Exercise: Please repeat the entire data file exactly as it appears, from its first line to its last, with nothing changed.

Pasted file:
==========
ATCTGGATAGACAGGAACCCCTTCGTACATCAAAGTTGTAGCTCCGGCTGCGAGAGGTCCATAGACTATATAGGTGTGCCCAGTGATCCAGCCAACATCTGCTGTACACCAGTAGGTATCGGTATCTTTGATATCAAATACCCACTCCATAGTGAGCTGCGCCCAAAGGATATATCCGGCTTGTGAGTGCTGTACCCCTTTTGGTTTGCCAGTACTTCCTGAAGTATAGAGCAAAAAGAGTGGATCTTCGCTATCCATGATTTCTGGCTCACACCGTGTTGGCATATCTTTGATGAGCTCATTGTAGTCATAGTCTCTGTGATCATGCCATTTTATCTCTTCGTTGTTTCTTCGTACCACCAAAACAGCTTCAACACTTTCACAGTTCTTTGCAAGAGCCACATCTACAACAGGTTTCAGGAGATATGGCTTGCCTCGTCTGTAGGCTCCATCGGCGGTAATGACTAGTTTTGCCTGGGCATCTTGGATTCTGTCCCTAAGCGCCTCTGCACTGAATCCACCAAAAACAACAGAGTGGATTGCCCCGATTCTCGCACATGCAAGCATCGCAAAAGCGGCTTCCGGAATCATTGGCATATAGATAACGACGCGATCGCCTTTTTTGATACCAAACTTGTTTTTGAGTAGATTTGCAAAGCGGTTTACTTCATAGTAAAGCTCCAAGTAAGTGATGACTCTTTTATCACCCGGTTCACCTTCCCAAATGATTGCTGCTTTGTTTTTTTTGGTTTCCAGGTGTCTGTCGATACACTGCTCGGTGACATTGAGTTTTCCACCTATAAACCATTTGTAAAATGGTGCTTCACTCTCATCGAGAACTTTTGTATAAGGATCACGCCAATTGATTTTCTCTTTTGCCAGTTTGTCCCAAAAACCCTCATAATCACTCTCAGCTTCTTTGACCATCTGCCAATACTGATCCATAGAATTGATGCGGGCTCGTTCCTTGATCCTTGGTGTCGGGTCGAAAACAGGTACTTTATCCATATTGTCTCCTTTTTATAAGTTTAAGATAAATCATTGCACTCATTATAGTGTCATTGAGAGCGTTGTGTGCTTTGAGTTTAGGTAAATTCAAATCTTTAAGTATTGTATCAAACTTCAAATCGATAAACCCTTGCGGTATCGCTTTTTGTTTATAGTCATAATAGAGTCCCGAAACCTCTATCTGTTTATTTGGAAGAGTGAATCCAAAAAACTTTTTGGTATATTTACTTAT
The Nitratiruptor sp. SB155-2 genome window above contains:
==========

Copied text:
ATCTGGATAGACAGGAACCCCTTCGTACATCAAAGTTGTAGCTCCGGCTGCGAGAGGTCCATAGACTATATAGGTGTGCCCAGTGATCCAGCCAACATCTGCTGTACACCAGTAGGTATCGGTATCTTTGATATCAAATACCCACTCCATAGTGAGCTGCGCCCAAAGGATATATCCGGCTTGTGAGTGCTGTACCCCTTTTGGTTTGCCAGTACTTCCTGAAGTATAGAGCAAAAAGAGTGGATCTTCGCTATCCATGATTTCTGGCTCACACCGTGTTGGCATATCTTTGATGAGCTCATTGTAGTCATAGTCTCTGTGATCATGCCATTTTATCTCTTCGTTGTTTCTTCGTACCACCAAAACAGCTTCAACACTTTCACAGTTCTTTGCAAGAGCCACATCTACAACAGGTTTCAGGAGATATGGCTTGCCTCGTCTGTAGGCTCCATCGGCGGTAATGACTAGTTTTGCCTGGGCATCTTGGATTCTGTCCCTAAGCGCCTCTGCACTGAATCCACCAAAAACAACAGAGTGGATTGCCCCGATTCTCGCACATGCAAGCATCGCAAAAGCGGCTTCCGGAATCATTGGCATATAGATAACGACGCGATCGCCTTTTTTGATACCAAACTTGTTTTTGAGTAGATTTGCAAAGCGGTTTACTTCATAGTAAAGCTCCAAGTAAGTGATGACTCTTTTATCACCCGGTTCACCTTCCCAAATGATTGCTGCTTTGTTTTTTTTGGTTTCCAGGTGTCTGTCGATACACTGCTCGGTGACATTGAGTTTTCCACCTATAAACCATTTGTAAAATGGTGCTTCACTCTCATCGAGAACTTTTGTATAAGGATCACGCCAATTGATTTTCTCTTTTGCCAGTTTGTCCCAAAAACCCTCATAATCACTCTCAGCTTCTTTGACCATCTGCCAATACTGATCCATAGAATTGATGCGGGCTCGTTCCTTGATCCTTGGTGTCGGGTCGAAAACAGGTACTTTATCCATATTGTCTCCTTTTTATAAGTTTAAGATAAATCATTGCACTCATTATAGTGTCATTGAGAGCGTTGTGTGCTTTGAGTTTAGGTAAATTCAAATCTTTAAGTATTGTATCAAACTTCAAATCGATAAACCCTTGCGGTATCGCTTTTTGTTTATAGTCATAATAGAGTCCCGAAACCTCTATCTGTTTATTTGGAAGAGTGAATCCAAAAAACTTTTTGGTATATTTACTTAT
The Nitratiruptor sp. SB155-2 genome window above contains: